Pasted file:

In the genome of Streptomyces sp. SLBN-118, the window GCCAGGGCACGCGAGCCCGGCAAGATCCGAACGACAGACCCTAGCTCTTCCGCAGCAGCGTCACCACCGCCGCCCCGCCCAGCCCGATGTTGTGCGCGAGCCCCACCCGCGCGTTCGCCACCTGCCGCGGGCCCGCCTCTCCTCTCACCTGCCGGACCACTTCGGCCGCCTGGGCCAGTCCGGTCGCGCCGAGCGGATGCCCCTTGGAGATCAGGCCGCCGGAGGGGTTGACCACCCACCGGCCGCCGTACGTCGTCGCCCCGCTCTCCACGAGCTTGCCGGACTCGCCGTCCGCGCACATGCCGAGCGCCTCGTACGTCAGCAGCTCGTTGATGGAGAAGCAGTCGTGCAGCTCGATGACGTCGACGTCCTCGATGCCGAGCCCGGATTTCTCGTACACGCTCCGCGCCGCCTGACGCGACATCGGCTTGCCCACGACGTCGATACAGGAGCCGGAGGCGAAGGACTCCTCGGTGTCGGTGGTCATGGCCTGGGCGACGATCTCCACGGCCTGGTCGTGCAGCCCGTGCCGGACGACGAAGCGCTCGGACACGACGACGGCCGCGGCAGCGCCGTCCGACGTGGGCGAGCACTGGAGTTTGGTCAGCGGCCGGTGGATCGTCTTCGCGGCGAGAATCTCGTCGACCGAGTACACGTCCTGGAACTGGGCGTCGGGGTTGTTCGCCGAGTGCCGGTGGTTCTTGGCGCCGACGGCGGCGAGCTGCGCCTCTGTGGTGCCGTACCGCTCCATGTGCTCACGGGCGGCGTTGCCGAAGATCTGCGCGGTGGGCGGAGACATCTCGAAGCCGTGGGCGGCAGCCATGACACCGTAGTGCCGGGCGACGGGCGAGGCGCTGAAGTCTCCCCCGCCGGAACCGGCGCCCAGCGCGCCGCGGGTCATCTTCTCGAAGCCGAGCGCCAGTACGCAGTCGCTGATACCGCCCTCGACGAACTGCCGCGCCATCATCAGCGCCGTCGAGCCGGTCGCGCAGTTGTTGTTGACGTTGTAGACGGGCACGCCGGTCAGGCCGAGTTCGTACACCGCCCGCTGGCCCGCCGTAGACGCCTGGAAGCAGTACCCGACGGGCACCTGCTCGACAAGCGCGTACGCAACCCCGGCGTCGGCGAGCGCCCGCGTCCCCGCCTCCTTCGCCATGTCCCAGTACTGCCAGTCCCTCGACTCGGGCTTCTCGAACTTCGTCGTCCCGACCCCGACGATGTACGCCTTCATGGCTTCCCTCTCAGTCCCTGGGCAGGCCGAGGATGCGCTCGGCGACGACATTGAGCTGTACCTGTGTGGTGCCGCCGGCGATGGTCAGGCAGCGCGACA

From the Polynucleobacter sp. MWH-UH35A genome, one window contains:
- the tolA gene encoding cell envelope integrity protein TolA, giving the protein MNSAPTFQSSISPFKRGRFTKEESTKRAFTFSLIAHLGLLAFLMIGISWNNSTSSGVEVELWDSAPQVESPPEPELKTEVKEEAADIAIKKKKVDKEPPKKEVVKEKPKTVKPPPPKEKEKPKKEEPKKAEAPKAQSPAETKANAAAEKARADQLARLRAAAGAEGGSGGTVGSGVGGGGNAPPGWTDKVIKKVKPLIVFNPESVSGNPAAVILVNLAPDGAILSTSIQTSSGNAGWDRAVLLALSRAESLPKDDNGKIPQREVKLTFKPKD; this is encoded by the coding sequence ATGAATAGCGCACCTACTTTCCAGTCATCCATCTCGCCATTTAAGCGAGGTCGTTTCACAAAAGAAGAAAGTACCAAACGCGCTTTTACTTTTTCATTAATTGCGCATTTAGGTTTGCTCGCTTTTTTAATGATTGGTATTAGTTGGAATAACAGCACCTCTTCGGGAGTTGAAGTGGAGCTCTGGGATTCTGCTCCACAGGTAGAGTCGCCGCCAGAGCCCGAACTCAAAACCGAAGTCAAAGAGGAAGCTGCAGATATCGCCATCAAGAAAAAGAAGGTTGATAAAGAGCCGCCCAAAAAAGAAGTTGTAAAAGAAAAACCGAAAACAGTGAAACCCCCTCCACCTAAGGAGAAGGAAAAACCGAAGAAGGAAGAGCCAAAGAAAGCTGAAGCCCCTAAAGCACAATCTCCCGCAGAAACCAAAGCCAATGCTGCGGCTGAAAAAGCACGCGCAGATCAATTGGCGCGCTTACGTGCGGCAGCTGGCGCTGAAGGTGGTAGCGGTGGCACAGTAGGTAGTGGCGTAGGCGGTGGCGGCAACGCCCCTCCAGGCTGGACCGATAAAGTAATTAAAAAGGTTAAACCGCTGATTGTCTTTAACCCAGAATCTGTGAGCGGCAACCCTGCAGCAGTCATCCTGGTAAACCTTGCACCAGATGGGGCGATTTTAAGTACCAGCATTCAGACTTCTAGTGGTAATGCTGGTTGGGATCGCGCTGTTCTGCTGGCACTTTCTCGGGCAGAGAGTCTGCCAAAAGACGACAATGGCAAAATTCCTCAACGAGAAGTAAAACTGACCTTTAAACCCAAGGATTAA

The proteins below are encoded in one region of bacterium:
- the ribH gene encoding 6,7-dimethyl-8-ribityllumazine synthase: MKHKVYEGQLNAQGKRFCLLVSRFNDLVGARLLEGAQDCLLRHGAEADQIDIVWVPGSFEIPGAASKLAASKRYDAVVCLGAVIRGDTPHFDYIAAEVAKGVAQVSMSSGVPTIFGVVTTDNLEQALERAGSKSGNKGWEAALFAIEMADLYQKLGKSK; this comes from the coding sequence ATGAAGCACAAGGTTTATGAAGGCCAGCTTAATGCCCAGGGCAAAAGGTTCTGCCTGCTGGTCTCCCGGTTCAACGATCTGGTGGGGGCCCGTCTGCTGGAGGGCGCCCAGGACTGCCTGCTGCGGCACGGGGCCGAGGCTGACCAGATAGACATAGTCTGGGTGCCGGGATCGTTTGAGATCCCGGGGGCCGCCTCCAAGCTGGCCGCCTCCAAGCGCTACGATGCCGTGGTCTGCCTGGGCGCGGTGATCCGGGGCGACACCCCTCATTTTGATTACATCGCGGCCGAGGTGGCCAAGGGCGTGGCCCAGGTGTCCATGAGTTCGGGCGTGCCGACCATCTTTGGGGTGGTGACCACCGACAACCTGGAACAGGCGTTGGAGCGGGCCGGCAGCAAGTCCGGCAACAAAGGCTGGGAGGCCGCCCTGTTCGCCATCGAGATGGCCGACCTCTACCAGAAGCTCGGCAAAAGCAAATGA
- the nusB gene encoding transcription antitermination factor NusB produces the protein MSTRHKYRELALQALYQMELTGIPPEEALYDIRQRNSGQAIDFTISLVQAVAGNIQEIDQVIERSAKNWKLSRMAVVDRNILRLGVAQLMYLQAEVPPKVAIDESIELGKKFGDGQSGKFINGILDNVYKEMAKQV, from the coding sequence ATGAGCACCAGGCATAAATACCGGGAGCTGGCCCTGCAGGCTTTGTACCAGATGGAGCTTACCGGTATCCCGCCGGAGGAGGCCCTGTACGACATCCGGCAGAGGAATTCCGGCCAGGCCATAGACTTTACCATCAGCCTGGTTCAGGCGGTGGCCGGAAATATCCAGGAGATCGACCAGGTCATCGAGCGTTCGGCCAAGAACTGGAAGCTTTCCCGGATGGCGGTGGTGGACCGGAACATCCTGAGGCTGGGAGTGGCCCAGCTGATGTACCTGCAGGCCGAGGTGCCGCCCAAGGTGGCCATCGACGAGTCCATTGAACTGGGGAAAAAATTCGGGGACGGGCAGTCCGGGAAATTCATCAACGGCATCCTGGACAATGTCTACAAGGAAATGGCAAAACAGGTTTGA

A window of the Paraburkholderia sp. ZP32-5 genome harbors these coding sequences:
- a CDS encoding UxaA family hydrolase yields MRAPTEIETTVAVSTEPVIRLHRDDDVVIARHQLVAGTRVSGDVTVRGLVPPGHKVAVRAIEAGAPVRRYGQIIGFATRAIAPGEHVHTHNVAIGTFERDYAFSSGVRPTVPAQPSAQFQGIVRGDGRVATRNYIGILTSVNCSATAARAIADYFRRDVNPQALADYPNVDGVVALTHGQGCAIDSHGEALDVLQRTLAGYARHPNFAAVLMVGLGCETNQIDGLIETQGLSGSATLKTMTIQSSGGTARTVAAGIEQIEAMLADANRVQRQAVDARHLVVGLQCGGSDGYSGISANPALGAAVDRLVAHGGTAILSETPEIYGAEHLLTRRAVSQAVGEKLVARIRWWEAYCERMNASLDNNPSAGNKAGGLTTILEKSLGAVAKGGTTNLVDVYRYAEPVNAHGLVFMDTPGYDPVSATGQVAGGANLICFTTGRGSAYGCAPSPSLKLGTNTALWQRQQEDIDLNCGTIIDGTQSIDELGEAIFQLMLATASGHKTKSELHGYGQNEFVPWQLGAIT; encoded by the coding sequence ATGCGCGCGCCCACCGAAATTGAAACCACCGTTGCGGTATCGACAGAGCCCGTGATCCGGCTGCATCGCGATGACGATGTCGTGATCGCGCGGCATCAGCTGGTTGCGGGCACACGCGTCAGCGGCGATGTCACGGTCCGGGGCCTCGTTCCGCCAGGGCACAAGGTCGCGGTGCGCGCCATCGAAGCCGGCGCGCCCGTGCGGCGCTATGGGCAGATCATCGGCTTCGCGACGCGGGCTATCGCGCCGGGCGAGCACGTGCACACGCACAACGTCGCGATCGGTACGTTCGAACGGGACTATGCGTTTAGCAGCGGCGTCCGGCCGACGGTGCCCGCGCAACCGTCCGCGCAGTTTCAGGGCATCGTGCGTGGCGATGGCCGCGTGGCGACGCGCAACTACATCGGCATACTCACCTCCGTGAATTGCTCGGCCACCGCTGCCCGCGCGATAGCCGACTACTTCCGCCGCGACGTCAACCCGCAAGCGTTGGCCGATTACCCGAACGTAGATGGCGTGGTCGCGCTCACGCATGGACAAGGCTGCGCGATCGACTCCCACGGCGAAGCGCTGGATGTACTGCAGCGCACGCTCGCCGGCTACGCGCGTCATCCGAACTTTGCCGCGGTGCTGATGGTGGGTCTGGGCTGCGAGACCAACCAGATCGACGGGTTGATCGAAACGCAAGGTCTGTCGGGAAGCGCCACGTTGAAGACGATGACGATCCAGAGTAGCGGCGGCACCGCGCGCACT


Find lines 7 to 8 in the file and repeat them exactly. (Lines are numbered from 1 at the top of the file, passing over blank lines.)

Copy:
A window of the Paraburkholderia sp. ZP32-5 genome harbors these coding sequences:
- a CDS encoding UxaA family hydrolase yields MRAPTEIETTVAVSTEPVIRLHRDDDVVIARHQLVAGTRVSGDVTVRGLVPPGHKVAVRAIEAGAPVRRYGQIIGFATRAIAPGEHVHTHNVAIGTFERDYAFSSGVRPTVPAQPSAQFQGIVRGDGRVATRNYIGILTSVNCSATAARAIADYFRRDVNPQALADYPNVDGVVALTHGQGCAIDSHGEALDVLQRTLAGYARHPNFAAVLMVGLGCETNQIDGLIETQGLSGSATLKTMTIQSSGGTARTVAAGIEQIEAMLADANRVQRQAVDARHLVVGLQCGGSDGYSGISANPALGAAVDRLVAHGGTAILSETPEIYGAEHLLTRRAVSQAVGEKLVARIRWWEAYCERMNASLDNNPSAGNKAGGLTTILEKSLGAVAKGGTTNLVDVYRYAEPVNAHGLVFMDTPGYDPVSATGQVAGGANLICFTTGRGSAYGCAPSPSLKLGTNTALWQRQQEDIDLNCGTIIDGTQSIDELGEAIFQLMLATASGHKTKSELHGYGQNEFVPWQLGAIT; encoded by the coding sequence ATGCGCGCGCCCACCGAAATTGAAACCACCGTTGCGGTATCGACAGAGCCCGTGATCCGGCTGCATCGCGATGACGATGTCGTGATCGCGCGGCATCAGCTGGTTGCGGGCACACGCGTCAGCGGCGATGTCACGGTCCGGGGCCTCGTTCCGCCAGGGCACAAGGTCGCGGTGCGCGCCATCGAAGCCGGCGCGCCCGTGCGGCGCTATGGGCAGATCATCGGCTTCGCGACGCGGGCTATCGCGCCGGGCGAGCACGTGCACACGCACAACGTCGCGATCGGTACGTTCGAACGGGACTATGCGTTTAGCAGCGGCGTCCGGCCGACGGTGCCCGCGCAACCGTCCGCGCAGTTTCAGGGCATCGTGCGTGGCGATGGCCGCGTGGCGACGCGCAACTACATCGGCATACTCACCTCCGTGAATTGCTCGGCCACCGCTGCCCGCGCGATAGCCGACTACTTCCGCCGCGACGTCAACCCGCAAGCGTTGGCCGATTACCCGAACGTAGATGGCGTGGTCGCGCTCACGCATGGACAAGGCTGCGCGATCGACTCCCACGGCGAAGCGCTGGATGTACTGCAGCGCACGCTCGCCGGCTACGCGCGTCATCCGAACTTTGCCGCGGTGCTGATGGTGGGTCTGGGCTGCGAGACCAACCAGATCGACGGGTTGATCGAAACGCAAGGTCTGTCGGGAAGCGCCACGTTGAAGACGATGACGATCCAGAGTAGCGGCGGCACCGCGCGCACT